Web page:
I fought long and hard to save this marriage as I believed her, that I was the problem. As more distance between us occurs I see the projection, the manipulation, the controll, etc. exerted by her.
Oppppsssssss..... Boy, did I have it wrong. LOL.
I've been in counseling witha Christian Pastor and a former Buddhist Monk Therapist. I must say it has been an awesome combination. Two very neat points of view, and yet so similar.
I've learned that there really are evil people and that they hide behind normalacy. And that there is a name for it-Personality Disordered.
Anyways, this divorce buisness is just as goofy as trying to make a family work with STBXPDW. It doesn't. She is perpetually throwing the monkey wrenches around. Cannot honor her aggreements in Mediation about the kids. PITA. And this behavior includes, honestly, her immediate and extended family, friends and associates. My experience has shown that these PD folks can and do run in packs. Like wolves. LOL.
STBXPDW has lied so much on court documents, etc. that it is kinda bewildering. Then she acts the poor victim. Typical NPD script.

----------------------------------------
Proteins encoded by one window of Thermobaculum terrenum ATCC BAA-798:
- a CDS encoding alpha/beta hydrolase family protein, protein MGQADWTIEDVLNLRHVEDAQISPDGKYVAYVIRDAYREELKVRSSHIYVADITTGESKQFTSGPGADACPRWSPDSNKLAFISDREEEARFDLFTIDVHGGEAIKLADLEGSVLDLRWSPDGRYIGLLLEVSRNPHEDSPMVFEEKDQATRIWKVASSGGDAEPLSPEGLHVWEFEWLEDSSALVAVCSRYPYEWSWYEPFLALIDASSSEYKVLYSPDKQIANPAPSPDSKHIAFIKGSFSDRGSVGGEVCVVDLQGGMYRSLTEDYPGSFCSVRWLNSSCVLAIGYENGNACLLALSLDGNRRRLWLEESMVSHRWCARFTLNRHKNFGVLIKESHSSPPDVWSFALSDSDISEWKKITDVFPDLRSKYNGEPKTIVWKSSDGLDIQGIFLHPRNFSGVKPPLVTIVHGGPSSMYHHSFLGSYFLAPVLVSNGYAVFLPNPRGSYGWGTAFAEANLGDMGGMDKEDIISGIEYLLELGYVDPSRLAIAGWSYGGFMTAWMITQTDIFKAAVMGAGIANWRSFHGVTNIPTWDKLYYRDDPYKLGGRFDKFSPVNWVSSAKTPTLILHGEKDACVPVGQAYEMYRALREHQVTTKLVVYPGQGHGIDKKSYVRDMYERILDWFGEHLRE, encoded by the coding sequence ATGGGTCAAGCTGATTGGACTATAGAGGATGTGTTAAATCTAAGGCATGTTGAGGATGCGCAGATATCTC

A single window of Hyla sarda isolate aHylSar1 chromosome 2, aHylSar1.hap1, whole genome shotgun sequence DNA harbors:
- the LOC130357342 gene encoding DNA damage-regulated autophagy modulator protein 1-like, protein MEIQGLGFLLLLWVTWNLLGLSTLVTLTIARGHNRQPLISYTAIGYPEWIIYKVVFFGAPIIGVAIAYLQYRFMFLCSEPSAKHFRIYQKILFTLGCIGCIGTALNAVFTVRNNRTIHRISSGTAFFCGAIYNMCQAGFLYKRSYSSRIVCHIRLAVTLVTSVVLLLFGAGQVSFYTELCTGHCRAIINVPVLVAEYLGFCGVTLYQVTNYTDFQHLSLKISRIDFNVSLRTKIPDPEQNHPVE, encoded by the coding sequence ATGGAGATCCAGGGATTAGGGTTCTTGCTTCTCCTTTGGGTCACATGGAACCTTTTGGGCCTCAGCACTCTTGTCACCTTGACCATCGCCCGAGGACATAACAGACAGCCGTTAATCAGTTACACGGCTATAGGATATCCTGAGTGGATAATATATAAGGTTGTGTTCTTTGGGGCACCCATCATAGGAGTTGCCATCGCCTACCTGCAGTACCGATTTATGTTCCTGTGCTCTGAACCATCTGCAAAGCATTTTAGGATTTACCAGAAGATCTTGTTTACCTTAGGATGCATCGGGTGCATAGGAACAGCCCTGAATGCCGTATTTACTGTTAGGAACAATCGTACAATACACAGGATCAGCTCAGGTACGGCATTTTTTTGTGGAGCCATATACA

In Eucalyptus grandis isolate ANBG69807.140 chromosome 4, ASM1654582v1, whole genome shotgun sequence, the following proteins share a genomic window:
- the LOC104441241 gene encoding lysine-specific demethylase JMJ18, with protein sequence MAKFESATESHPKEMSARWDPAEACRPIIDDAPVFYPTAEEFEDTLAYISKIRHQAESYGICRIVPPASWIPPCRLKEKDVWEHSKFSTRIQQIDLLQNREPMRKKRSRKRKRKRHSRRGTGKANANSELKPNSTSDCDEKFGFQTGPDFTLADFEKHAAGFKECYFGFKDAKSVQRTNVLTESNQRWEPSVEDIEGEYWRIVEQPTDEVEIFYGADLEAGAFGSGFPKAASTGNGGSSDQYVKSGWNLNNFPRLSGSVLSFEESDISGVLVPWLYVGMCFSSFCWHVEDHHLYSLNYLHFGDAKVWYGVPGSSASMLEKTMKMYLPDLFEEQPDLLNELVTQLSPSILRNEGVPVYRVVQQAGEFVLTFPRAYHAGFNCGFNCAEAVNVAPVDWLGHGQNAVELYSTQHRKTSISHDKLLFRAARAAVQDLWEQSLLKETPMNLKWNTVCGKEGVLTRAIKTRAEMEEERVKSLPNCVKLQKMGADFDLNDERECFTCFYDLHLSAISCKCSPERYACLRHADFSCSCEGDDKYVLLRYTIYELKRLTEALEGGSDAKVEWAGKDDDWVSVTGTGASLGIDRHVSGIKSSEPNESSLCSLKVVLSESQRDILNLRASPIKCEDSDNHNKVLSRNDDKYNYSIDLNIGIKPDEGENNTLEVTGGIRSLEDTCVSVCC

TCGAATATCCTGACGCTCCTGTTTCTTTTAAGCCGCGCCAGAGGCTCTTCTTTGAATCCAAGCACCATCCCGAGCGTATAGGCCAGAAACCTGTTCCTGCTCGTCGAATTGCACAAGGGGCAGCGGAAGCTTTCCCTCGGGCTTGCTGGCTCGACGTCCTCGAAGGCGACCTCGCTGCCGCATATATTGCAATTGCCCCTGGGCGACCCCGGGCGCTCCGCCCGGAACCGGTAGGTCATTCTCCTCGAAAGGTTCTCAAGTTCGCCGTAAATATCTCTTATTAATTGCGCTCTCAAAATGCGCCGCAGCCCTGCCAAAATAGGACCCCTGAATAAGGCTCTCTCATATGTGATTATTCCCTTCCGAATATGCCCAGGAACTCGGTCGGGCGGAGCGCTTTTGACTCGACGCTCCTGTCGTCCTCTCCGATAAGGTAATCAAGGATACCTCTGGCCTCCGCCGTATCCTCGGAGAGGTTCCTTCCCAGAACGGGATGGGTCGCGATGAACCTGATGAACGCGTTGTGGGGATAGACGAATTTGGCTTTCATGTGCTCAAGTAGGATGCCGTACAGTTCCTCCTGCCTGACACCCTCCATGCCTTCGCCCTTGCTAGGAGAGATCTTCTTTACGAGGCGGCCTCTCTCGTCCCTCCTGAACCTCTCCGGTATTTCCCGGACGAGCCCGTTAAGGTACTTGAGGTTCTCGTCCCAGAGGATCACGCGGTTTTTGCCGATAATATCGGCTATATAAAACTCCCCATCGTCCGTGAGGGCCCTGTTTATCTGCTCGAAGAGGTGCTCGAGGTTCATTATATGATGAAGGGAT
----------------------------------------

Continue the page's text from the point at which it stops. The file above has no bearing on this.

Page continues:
I've gotten primary placement of the children with limited exposure to their mom and her world, which I believe is in the best interests of the kids.
But, the process doesn't want to hear about, psychological or emotional abuse. Only physical. They don't want to hear about drug and alcohol abuse. They seem to feel that regardless of how messed uo a parent is the kids should be with both parents. Bullshit. The disordered are a threat.
Anyways, that's my story.
Kathy, your blog and website have helped me tremendously to see what I've been dealing with and has helped me to walk away from the nitemare of STBXPDW, to see things as they really are. Thankyou.